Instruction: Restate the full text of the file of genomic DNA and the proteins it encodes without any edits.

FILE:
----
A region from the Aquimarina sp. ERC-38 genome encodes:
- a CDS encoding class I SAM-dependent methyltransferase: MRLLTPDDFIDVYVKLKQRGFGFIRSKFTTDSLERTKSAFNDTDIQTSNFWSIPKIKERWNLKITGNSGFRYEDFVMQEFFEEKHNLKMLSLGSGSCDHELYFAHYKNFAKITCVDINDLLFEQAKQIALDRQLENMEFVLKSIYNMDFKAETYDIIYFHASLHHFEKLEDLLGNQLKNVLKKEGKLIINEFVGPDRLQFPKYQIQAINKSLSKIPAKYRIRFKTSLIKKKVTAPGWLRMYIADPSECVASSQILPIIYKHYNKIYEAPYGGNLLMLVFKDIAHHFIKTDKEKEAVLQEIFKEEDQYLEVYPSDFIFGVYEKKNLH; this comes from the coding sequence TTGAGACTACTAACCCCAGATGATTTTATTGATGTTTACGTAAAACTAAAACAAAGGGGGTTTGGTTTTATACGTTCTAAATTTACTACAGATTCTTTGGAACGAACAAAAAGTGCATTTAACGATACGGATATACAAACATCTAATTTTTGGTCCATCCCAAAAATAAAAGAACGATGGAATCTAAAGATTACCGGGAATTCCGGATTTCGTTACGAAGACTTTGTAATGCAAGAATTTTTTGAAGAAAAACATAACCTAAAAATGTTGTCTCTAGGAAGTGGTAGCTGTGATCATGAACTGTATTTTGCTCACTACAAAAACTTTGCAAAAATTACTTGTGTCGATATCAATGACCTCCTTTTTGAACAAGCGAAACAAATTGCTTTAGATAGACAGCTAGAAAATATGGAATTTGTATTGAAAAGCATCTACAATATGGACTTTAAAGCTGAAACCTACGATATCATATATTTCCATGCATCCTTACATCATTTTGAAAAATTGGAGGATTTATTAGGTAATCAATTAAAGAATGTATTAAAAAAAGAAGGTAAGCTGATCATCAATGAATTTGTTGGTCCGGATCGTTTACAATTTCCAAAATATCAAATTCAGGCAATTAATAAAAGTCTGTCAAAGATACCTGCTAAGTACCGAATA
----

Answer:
A region from the Aquimarina sp. ERC-38 genome encodes:
- a CDS encoding class I SAM-dependent methyltransferase: MRLLTPDDFIDVYVKLKQRGFGFIRSKFTTDSLERTKSAFNDTDIQTSNFWSIPKIKERWNLKITGNSGFRYEDFVMQEFFEEKHNLKMLSLGSGSCDHELYFAHYKNFAKITCVDINDLLFEQAKQIALDRQLENMEFVLKSIYNMDFKAETYDIIYFHASLHHFEKLEDLLGNQLKNVLKKEGKLIINEFVGPDRLQFPKYQIQAINKSLSKIPAKYRIRFKTSLIKKKVTAPGWLRMYIADPSECVASSQILPIIYKHYNKIYEAPYGGNLLMLVFKDIAHHFIKTDKEKEAVLQEIFKEEDQYLEVYPSDFIFGVYEKKNLH; this comes from the coding sequence TTGAGACTACTAACCCCAGATGATTTTATTGATGTTTACGTAAAACTAAAACAAAGGGGGTTTGGTTTTATACGTTCTAAATTTACTACAGATTCTTTGGAACGAACAAAAAGTGCATTTAACGATACGGATATACAAACATCTAATTTTTGGTCCATCCCAAAAATAAAAGAACGATGGAATCTAAAGATTACCGGGAATTCCGGATTTCGTTACGAAGACTTTGTAATGCAAGAATTTTTTGAAGAAAAACATAACCTAAAAATGTTGTCTCTAGGAAGTGGTAGCTGTGATCATGAACTGTATTTTGCTCACTACAAAAACTTTGCAAAAATTACTTGTGTCGATATCAATGACCTCCTTTTTGAACAAGCGAAACAAATTGCTTTAGATAGACAGCTAGAAAATATGGAATTTGTATTGAAAAGCATCTACAATATGGACTTTAAAGCTGAAACCTACGATATCATATATTTCCATGCATCCTTACATCATTTTGAAAAATTGGAGGATTTATTAGGTAATCAATTAAAGAATGTATTAAAAAAAGAAGGTAAGCTGATCATCAATGAATTTGTTGGTCCGGATCGTTTACAATTTCCAAAATATCAAATTCAGGCAATTAATAAAAGTCTGTCAAAGATACCTGCTAAGTACCGAATA